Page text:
Compared to the rest that turned up, Chris’ E30 also happened to bring the least power to table. Its 1.8-litre M40 four-cylinder mill was factory rated at 111hp and 162Nm; not headturning figures by today’s standards, but they hit the road effectively thanks to direct mechanical linkage via a good old-fashioned manual transmission. It lacks the creaminess of BMW’s renowned six-cylinder engines, but the twin-cam unit is an effervescent motor, a delight to work together with its five cogs and three pedals. I had plenty of fun doing throttle blips, heel-toes, and just downshifting for the heck of it. There is an eagerness in the four-cylinder engine that gives the entry-level E30 its own charm.

A product of the 1990s, the E36 came smack in what many purists regard as BMW’s heyday where dynamics was concerned, and it was the best represented generation of all present. The bright red cabriolet was the main eye-grabber of the lot; a humble 318i under the hood, but its elegant profile ageing extremely gracefully, and overall condition lovingly kept pristine by its lucky single owner.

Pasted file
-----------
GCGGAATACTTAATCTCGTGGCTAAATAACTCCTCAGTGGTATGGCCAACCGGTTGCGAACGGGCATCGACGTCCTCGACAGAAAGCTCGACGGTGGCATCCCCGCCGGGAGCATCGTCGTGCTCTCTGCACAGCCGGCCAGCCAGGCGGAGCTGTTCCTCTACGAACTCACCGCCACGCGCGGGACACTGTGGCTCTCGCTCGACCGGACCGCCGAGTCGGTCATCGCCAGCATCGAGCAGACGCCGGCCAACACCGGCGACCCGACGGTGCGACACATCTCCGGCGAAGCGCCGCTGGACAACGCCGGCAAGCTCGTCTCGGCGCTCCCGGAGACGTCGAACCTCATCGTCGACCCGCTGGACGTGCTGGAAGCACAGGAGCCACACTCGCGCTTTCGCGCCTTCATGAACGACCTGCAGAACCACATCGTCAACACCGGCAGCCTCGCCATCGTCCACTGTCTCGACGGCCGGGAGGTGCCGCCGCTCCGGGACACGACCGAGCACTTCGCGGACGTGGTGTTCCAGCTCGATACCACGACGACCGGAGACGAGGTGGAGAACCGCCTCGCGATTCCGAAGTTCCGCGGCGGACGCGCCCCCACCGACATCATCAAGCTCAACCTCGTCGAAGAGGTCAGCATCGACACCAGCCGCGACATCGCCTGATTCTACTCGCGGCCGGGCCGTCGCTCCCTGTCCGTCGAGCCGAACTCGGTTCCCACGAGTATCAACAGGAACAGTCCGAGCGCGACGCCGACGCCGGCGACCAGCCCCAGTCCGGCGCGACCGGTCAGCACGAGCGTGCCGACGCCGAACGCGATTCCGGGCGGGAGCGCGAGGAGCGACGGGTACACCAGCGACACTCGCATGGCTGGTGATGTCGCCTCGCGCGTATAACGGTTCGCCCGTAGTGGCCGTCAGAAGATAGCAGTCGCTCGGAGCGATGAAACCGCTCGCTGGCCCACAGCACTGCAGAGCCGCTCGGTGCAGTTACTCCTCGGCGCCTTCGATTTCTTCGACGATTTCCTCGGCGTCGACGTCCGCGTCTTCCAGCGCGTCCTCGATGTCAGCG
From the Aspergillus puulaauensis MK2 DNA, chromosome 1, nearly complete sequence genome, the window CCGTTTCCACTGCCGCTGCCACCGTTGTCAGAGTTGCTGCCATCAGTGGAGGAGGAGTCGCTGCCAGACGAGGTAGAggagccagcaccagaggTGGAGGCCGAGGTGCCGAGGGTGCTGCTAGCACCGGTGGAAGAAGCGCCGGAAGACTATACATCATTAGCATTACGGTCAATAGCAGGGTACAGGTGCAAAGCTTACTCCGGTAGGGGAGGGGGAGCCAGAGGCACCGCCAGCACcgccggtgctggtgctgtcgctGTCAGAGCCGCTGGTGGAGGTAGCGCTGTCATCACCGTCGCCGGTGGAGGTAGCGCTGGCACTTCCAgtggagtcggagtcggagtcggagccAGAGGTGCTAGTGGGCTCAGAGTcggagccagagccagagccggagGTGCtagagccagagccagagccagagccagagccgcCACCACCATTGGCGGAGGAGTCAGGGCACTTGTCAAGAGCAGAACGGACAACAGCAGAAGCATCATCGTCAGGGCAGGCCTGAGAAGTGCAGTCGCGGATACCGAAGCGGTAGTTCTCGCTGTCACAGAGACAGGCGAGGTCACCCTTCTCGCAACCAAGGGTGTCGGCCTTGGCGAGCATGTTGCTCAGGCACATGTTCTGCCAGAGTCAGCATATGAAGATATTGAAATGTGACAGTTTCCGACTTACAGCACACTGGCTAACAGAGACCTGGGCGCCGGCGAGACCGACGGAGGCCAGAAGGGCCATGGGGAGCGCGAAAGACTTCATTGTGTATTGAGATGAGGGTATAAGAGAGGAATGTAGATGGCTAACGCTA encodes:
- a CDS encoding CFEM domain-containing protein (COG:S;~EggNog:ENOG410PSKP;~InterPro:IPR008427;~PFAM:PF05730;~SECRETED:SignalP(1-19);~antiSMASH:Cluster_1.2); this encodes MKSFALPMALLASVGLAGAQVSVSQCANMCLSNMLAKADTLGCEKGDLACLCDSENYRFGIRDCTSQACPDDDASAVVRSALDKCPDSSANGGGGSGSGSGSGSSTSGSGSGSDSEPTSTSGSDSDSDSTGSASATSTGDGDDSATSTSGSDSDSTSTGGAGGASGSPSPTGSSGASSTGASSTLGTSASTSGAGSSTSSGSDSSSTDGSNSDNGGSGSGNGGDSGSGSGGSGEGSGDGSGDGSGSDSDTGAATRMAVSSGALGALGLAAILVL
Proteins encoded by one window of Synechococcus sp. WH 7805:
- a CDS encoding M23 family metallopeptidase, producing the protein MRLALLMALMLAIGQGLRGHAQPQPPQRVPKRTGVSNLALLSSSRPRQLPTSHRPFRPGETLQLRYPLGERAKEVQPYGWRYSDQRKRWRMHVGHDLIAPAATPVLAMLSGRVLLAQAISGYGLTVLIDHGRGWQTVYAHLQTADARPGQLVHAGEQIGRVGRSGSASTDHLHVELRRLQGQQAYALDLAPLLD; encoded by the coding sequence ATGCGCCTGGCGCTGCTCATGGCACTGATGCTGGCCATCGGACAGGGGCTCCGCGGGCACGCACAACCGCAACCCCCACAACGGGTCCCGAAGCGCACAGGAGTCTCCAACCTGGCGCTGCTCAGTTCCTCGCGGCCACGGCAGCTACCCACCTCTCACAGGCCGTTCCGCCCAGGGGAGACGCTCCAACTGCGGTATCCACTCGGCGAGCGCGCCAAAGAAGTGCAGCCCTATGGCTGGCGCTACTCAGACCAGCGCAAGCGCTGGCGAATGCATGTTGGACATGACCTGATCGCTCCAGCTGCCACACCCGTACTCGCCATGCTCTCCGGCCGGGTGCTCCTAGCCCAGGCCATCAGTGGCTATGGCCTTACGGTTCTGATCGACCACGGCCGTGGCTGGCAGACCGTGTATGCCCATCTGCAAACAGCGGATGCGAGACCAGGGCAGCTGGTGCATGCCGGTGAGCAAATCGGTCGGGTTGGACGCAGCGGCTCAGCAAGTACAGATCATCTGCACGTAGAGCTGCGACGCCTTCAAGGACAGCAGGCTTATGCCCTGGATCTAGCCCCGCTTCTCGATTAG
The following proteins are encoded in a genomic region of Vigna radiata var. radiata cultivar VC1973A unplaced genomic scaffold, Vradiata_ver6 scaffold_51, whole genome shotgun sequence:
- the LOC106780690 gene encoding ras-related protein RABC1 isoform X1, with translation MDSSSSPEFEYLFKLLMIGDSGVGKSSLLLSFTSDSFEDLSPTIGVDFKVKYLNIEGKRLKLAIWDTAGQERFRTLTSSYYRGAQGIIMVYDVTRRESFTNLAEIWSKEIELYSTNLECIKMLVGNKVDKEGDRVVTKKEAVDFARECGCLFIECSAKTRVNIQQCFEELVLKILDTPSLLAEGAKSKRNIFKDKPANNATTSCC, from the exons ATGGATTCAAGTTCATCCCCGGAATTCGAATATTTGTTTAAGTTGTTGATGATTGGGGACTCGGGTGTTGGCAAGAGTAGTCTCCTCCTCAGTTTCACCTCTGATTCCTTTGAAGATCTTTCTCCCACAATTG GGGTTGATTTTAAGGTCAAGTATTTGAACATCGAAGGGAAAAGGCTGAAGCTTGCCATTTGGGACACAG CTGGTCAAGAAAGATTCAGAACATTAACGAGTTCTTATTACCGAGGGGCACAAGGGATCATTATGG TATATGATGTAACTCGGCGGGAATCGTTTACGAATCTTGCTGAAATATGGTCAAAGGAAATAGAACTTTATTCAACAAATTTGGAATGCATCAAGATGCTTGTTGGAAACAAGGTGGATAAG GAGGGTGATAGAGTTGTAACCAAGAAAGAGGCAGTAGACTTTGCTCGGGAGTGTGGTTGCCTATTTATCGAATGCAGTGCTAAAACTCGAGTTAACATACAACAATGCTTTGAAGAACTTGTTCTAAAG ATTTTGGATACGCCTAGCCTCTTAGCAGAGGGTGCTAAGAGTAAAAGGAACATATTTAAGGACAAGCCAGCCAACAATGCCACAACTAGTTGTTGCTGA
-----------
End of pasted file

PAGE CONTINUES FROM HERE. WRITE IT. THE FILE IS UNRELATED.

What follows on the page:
The E36 also marked the first time that BMW developed the 3 Series initially as a four-door sedan, whilst the two-door model that came later was officially called a coupe for the first time. So, don’t be surprised that the latest 3 Series is nothing like the last, because both the E30 and E36 were major departures from their respective predecessors.

"The E46 is best remembered for its version of the M3, the last one with a naturally-aspirated inline-6 engine."